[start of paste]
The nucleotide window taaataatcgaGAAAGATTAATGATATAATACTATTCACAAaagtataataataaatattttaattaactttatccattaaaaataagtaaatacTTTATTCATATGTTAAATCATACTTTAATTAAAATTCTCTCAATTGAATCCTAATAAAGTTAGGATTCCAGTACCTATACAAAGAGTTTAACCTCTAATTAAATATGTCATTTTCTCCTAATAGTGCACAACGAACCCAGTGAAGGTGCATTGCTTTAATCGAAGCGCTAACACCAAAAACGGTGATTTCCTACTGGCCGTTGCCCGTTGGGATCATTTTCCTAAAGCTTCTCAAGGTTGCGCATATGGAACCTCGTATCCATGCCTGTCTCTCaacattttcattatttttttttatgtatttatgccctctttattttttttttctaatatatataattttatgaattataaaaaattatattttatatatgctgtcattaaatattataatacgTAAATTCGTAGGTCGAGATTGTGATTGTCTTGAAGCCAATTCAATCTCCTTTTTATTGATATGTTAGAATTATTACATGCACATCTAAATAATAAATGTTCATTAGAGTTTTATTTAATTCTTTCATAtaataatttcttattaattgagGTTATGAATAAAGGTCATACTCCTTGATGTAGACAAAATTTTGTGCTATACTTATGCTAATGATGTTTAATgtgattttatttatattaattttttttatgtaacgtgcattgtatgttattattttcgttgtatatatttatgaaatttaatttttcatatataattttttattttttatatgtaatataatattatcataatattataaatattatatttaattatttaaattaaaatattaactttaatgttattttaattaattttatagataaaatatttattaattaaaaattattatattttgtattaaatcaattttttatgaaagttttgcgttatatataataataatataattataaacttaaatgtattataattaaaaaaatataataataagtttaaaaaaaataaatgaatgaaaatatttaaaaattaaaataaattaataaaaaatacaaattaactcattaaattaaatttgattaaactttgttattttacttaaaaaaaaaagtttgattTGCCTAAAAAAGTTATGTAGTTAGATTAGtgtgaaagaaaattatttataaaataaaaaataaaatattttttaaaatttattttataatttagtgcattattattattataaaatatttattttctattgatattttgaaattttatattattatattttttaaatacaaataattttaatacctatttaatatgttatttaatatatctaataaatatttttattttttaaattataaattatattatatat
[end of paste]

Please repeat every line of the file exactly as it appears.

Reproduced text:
The nucleotide window taaataatcgaGAAAGATTAATGATATAATACTATTCACAAaagtataataataaatattttaattaactttatccattaaaaataagtaaatacTTTATTCATATGTTAAATCATACTTTAATTAAAATTCTCTCAATTGAATCCTAATAAAGTTAGGATTCCAGTACCTATACAAAGAGTTTAACCTCTAATTAAATATGTCATTTTCTCCTAATAGTGCACAACGAACCCAGTGAAGGTGCATTGCTTTAATCGAAGCGCTAACACCAAAAACGGTGATTTCCTACTGGCCGTTGCCCGTTGGGATCATTTTCCTAAAGCTTCTCAAGGTTGCGCATATGGAACCTCGTATCCATGCCTGTCTCTCaacattttcattatttttttttatgtatttatgccctctttattttttttttctaatatatataattttatgaattataaaaaattatattttatatatgctgtcattaaatattataatacgTAAATTCGTAGGTCGAGATTGTGATTGTCTTGAAGCCAATTCAATCTCCTTTTTATTGATATGTTAGAATTATTACATGCACATCTAAATAATAAATGTTCATTAGAGTTTTATTTAATTCTTTCATAtaataatttcttattaattgagGTTATGAATAAAGGTCATACTCCTTGATGTAGACAAAATTTTGTGCTATACTTATGCTAATGATGTTTAATgtgattttatttatattaattttttttatgtaacgtgcattgtatgttattattttcgttgtatatatttatgaaatttaatttttcatatataattttttattttttatatgtaatataatattatcataatattataaatattatatttaattatttaaattaaaatattaactttaatgttattttaattaattttatagataaaatatttattaattaaaaattattatattttgtattaaatcaattttttatgaaagttttgcgttatatataataataatataattataaacttaaatgtattataattaaaaaaatataataataagtttaaaaaaaataaatgaatgaaaatatttaaaaattaaaataaattaataaaaaatacaaattaactcattaaattaaatttgattaaactttgttattttacttaaaaaaaaaagtttgattTGCCTAAAAAAGTTATGTAGTTAGATTAGtgtgaaagaaaattatttataaaataaaaaataaaatattttttaaaatttattttataatttagtgcattattattattataaaatatttattttctattgatattttgaaattttatattattatattttttaaatacaaataattttaatacctatttaatatgttatttaatatatctaataaatatttttattttttaaattataaattatattatatat